You often hear that TLS is the most important security protocol. Usually, the reasoning is that it’s very widely deployed and also that it works for many higher-level protocols. That’s certainly true, but for those who work more closely with these protocols there is another important aspect: we can learn so much about protocol design by carefully examining the evolution of TLS.
This month I released an updated version of SSL/TLS Deployment Best practices—my favourite SSL Labs publication—bringing the document up to date again. Given that the previous release was a long time ago (December 2014!), this version has quite a few changes and improvements.
In early 2009, SSL Labs was just this idea I had, born out of frustration with having to deal with a very complex subject without good documentation and tools. I wanted something that worked for me, and didn’t really anticipate that it could become as popular as it is today. The first version launched in the summer of that same year.
We are releasing an update to the grading criteria, version 2009l, to respond to the discovery of the DROWN attack. If a server is found to be vulnerable to DROWN it will be given an F, even though it might not support SSL v2 itself. (The nature of the DROWN vulnerability is such that servers that support SSL v2 can affect other servers, irrespective of supported protocol versions). You’ll find more information about our DROWN test here. Additionally, servers that support SSL v2 but don’t have any cipher suites configured are treated as if they had SSL v2 fully enabled.
This update also contains two fixes to our grading code, which we don’t consider to be changes to our grading criteria:
- Servers that have invalid HPKP information are not awarded A+.
- Servers that have an RSA key with exponent 1 are given an F.
Two days ago the DROWN vulnerability came to light, showing new ways to attack TLS. SSL Labs deployed tests for DROWN in the staging environment yesterday, and we’ll be pushing it to production shortly. Because DROWN is a tricky problem, the aim of this blog post is to provide an explanation of what we test for and how exactly.
A fascinating new research called DROWN has uncovered a previously-unknown vulnerability in SSL v2, the first ever version of SSL that was released in 1995 and declared dead less than a year later. Even though this old version of SSL is not used much these days, it continues to be supported by many servers. The especially bad aspect of this attack is that it can be used to exploit TLS, even in cases when client devices don’t support SSL v2, and sometimes even in cases when the servers don’t support SSL v2 (but use the same RSA key as some other server that does). The researchers estimate that up to 22% of servers could be impacted by this problem.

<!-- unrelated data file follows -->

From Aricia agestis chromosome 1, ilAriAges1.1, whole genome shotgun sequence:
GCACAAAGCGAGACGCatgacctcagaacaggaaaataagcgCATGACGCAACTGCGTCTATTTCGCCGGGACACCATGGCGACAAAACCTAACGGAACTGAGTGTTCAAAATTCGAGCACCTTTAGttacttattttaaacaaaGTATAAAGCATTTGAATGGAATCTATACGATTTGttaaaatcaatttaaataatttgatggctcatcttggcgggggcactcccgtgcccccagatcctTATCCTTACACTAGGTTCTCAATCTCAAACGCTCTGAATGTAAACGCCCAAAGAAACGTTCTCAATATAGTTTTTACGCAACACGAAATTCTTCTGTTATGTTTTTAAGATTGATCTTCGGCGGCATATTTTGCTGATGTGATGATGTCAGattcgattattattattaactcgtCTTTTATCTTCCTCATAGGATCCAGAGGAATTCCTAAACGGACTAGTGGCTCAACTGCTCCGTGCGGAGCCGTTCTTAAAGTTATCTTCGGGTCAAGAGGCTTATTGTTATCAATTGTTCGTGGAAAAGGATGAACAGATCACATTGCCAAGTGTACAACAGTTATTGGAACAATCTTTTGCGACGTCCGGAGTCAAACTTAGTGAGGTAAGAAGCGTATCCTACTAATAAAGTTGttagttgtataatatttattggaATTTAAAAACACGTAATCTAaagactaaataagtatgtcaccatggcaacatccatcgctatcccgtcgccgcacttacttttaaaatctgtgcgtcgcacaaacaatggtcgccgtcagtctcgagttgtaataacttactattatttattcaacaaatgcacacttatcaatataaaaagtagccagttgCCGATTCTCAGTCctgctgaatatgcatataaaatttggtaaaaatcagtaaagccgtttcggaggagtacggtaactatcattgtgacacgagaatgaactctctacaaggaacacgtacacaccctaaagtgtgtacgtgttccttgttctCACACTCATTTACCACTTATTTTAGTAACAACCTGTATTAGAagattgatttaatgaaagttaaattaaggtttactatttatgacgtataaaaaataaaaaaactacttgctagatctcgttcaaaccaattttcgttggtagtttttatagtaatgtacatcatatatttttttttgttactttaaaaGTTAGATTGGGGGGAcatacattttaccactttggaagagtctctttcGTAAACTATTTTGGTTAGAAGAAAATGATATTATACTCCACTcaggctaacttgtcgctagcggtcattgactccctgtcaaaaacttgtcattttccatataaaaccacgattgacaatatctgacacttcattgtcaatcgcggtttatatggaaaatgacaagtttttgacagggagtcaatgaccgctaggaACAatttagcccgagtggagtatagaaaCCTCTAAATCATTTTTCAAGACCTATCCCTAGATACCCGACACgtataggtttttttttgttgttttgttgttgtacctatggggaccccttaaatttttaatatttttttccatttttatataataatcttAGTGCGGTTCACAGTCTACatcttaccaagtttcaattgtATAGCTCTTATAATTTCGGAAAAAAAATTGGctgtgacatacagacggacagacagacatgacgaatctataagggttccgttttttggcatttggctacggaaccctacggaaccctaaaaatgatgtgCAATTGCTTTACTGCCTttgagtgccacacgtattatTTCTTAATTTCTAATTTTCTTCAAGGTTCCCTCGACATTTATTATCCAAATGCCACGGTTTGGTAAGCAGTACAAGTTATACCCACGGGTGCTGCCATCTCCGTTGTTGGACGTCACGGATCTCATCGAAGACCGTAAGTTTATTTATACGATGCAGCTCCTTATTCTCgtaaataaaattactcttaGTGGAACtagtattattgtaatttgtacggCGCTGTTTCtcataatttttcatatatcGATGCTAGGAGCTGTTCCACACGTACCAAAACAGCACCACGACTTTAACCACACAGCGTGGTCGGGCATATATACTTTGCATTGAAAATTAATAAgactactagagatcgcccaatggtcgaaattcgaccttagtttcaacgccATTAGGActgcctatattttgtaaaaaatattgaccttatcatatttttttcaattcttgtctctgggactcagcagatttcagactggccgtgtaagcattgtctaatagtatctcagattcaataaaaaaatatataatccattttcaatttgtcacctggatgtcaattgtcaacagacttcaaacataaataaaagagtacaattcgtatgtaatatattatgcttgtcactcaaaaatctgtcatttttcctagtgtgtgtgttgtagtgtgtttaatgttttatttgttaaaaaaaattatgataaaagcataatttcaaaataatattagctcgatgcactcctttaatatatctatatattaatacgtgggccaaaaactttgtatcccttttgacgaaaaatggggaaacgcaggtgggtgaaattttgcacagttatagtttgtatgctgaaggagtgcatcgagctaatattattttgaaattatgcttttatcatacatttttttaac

In October 2015, SSL Labs will start to fail (F) RC4-only servers. This change is a replacement for the second phase of our RC4 deprecation plan, which we announced in May 2015. We are adjusting our approach to avoid creating grading loopholes. (You can find out more about that here.)
The RC4 cipher is insecure and must be phased out. The IETF published RFC 7465 in February 2015 to formally deprecate RC4. In September 2015, Google, Microsoft and Mozilla announced that they will be removing RC4 from their browsers in early 2016. As a result of that change, RC4-only web sites will stop functioning in modern browsers. Our grading update will thus not only indicate the problems with RC4, but serve as an early warning system to help organisations migrate to better security in time.
Back in April we wrote about our plans for RC4 deprecation in SSL Labs. Our intention had been to deprecate RC4 in two steps, first in May and then again later in September. The initial change, which we carried out, was to cap site grades to C if they’re using RC4 with modern protocols (i.e., TLS 1.1 and TLS 1.2). The cap for those who use RC4 only with TLS 1.0 and earlier protocol versions (i.e., old clients) remained at B. Additionally, to ensure that the grading algorithm can’t be played, we changed the penalty for not supporting TLS 1.2 from B to C. This meant that those who were using RC4 with modern clients couldn’t improve their grade by disabling TLS 1.2.
For the second phase, the plan was to give F to those sites that use RC4 with modern protocols. However, when we started implementing this behaviour we realised that this would created another loophole: sites who got an F because of RC4 would be able to turn off TLS 1.2 to improve their grade (and get a C instead). This time we are not able to close the loophole by increasing the penalty for not supporting TLS 1.2.
As a result, there will be no change to the RC4 grading in September. We’ll determine how else we can encourage the removal of RC4 and make further grading changes later. As this week we will start a public discussion of the next-generation SSL Labs grading criteria, it’s likely that the RC4 changes will be considered as part of that discussion. To participate, please join the ssllabs-discuss mailing list.
As part of my job working on SSL Labs, I spend a lot of time helping others improve their TLS security, both directly and indirectly–by developing tools and writing documentation. Over time, I started to notice that deploying TLS securely is getting more complicated, rather than less. One possibility is that, with so much attention on TLS and many potential issues to consider, we’re losing sight of what’s really important.
That’s why I would like to introduce a TLS Maturity Model, a conceptual deployment model that describes a journey toward robust TLS security. The model has five maturity levels.